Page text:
1. (initial capital letter) a conventional title of respect for a man, prefixed to the name and to certain official designations (usually written as the abbreviation Mr.).
  2. Informal. sir (used in direct address and not followed by the name of the man addressed): Mister, is this your umbrella?
  3. (initial capital letter) a title prefixed to a mock surname that is used to represent possession of a particular attribute, identity, etc.: Mister Know-it-all.
  4. the informal or social title used in addressing a military warrant officer or any naval officer below the rank of commander.
  5. (especially in military schools and colleges)
    1. a term of respect used by cadets in addressing upperclassmen: used with surname.
    2. a term of disparagement used by upperclassmen in addressing cadets: Mister, tuck in that shirttail!
  6. Older Use. husband: You and the mister staying long?
verb (used with object)
  1. to address or speak of as “mister” or “Mr.”

Origin of mister

First recorded in 1545–55; variant of master
Dictionary.com Unabridged Based on the Random House Unabridged Dictionary, © Random House, Inc. 2018

Examples from the Web for mistering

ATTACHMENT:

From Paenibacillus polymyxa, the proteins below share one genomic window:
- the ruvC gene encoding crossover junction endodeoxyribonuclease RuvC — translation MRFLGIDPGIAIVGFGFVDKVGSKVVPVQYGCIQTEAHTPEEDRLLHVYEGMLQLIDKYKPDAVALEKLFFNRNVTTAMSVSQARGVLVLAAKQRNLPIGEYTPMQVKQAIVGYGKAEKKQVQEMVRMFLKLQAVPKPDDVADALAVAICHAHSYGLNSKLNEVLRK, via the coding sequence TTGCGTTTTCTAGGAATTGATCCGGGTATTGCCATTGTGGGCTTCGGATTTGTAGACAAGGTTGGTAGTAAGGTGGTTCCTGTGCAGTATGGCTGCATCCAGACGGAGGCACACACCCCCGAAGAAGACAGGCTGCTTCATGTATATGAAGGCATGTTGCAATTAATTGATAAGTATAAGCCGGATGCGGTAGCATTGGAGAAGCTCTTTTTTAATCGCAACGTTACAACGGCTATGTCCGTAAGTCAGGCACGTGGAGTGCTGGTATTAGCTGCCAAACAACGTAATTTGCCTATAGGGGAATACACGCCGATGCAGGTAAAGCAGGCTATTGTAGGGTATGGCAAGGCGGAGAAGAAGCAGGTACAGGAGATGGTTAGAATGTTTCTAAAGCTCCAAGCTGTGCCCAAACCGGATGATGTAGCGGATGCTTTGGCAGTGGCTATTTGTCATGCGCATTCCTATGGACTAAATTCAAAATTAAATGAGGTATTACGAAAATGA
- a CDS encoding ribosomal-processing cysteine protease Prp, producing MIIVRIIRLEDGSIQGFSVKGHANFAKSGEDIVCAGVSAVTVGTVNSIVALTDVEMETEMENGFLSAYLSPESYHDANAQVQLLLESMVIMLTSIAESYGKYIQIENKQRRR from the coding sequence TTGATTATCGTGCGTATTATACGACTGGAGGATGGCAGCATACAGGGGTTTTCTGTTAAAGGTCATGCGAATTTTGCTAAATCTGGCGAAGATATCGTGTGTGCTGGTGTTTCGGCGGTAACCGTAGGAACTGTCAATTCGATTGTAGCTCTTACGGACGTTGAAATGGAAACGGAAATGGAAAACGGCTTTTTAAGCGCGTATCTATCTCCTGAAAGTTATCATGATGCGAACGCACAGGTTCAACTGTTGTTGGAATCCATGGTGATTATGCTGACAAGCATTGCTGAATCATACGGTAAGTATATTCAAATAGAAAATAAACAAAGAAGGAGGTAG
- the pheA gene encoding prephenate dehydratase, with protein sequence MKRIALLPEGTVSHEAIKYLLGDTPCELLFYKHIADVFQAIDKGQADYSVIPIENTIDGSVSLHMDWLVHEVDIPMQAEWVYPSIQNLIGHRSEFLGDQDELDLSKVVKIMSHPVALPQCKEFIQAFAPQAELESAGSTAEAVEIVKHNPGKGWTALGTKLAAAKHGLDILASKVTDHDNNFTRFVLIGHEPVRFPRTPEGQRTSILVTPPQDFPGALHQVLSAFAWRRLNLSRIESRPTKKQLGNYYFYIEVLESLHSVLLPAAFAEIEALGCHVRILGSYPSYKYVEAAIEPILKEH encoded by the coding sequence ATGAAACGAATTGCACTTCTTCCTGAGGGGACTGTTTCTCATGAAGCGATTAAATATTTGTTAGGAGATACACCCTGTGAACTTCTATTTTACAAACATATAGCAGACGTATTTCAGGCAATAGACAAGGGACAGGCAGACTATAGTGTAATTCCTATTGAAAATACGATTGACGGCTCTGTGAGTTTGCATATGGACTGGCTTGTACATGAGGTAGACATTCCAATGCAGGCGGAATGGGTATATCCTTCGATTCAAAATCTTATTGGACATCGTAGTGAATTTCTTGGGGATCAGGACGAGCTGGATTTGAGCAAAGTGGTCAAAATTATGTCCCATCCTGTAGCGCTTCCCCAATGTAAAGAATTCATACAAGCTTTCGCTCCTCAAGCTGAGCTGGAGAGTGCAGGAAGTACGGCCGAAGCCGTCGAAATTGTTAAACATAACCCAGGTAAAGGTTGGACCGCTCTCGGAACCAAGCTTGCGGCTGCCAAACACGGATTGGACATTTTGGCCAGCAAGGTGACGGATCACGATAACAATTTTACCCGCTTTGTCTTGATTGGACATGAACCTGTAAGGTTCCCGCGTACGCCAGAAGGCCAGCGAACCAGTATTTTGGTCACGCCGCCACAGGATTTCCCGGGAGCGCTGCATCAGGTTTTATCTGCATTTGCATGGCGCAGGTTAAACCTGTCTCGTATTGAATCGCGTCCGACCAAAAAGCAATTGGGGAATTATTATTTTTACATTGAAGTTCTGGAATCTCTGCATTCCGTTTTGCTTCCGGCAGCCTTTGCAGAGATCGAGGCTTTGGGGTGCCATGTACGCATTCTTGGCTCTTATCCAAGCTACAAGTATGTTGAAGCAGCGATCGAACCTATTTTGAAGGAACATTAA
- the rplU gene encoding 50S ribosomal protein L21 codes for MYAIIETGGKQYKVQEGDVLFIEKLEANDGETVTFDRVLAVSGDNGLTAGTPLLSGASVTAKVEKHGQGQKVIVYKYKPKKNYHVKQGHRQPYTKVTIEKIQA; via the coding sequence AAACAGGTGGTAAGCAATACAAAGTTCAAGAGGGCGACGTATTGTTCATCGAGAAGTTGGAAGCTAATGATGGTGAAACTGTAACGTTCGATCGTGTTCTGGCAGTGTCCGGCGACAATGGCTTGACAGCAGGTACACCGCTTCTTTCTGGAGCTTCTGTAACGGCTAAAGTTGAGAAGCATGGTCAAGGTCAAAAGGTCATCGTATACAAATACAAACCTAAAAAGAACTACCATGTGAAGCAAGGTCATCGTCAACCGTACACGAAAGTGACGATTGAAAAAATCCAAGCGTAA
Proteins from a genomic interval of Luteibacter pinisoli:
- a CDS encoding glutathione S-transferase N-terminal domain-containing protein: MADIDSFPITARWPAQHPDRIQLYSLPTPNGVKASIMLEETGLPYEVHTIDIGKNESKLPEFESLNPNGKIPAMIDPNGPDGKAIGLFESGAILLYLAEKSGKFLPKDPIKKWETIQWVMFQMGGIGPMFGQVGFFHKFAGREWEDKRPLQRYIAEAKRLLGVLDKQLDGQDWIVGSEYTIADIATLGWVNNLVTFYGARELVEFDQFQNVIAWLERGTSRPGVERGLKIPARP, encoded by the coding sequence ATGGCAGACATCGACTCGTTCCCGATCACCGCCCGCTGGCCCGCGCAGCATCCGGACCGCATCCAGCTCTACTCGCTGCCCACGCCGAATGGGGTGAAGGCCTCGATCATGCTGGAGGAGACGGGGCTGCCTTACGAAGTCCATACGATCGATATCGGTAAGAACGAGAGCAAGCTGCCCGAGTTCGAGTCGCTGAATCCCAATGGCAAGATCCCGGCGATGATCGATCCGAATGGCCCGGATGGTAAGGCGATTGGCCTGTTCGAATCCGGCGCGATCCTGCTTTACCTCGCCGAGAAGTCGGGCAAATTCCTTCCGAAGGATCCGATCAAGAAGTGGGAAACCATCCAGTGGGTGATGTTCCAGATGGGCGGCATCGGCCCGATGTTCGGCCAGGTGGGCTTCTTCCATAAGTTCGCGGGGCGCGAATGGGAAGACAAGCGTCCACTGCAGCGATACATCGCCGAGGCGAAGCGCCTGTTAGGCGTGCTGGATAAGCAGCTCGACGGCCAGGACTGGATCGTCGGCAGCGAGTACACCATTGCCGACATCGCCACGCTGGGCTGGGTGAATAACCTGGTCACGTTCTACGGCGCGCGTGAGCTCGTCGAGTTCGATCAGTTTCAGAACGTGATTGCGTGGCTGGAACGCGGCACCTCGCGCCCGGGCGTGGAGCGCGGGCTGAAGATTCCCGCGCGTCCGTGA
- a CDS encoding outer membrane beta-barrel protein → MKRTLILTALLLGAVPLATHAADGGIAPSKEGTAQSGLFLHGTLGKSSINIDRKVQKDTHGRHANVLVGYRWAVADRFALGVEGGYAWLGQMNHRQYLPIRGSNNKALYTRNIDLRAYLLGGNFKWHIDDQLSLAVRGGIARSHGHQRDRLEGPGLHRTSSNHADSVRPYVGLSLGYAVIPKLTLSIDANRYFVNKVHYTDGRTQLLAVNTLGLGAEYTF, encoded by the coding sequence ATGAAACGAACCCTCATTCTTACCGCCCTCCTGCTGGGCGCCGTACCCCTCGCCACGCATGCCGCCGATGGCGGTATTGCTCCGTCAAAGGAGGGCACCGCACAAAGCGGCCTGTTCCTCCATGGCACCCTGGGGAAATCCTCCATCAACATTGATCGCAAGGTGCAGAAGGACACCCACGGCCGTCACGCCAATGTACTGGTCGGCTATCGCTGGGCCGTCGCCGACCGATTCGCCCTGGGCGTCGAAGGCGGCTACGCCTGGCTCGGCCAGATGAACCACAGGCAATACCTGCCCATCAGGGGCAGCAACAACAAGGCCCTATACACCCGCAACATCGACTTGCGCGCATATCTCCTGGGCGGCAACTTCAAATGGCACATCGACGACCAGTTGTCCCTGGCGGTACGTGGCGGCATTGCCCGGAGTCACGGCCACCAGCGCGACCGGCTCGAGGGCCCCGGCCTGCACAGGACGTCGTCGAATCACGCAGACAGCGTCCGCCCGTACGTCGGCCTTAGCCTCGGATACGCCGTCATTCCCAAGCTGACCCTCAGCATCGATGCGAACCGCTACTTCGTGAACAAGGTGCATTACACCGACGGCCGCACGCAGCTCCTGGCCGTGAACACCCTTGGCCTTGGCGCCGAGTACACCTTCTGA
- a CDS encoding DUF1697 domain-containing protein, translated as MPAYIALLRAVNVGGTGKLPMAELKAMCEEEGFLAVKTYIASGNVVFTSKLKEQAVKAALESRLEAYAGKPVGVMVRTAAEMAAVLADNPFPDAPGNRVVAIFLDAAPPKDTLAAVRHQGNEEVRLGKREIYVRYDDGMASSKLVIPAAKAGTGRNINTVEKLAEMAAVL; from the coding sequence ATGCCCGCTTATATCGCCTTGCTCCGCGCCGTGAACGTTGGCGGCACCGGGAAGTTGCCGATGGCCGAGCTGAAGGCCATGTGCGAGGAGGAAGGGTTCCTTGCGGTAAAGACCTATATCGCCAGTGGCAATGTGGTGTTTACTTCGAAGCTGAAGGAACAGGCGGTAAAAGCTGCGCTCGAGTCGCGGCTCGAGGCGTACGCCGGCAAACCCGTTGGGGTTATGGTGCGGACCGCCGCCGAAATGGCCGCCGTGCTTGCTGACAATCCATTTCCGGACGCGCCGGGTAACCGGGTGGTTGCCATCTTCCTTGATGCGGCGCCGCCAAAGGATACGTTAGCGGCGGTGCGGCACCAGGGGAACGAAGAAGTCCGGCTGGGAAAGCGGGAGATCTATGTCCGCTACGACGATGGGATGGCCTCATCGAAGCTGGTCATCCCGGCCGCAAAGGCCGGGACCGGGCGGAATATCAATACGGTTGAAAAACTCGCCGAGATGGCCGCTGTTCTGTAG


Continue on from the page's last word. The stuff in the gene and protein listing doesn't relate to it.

Historical Examples of mistering

British Dictionary definitions for mistering


  1. an informal form of address for a man
  2. navy
    1. the official form of address for subordinate or senior warrant officers
    2. the official form of address for all officers in a merchant ship, other than the captain
    3. US navythe official form of address used by the commanding officer to his officers, esp to the more junior
  3. British the form of address for a surgeon
  4. the form of address for officials holding certain positionsmister chairman
  1. (tr) informal to call (someone) mister

Word Origin for mister

C16: variant of master


  1. the full form of Mr
Collins English Dictionary - Complete & Unabridged 2012 Digital Edition © William Collins Sons & Co. Ltd. 1979, 1986 © HarperCollins Publishers 1998, 2000, 2003, 2005, 2006, 2007, 2009, 2012

Word Origin and History for mistering


as a title of courtesy before a man's Christian name, mid-15c., unaccented variant of master. As a form of address, without a name and with a tinge of rudeness, from 1760.

Online Etymology Dictionary, © 2010 Douglas Harper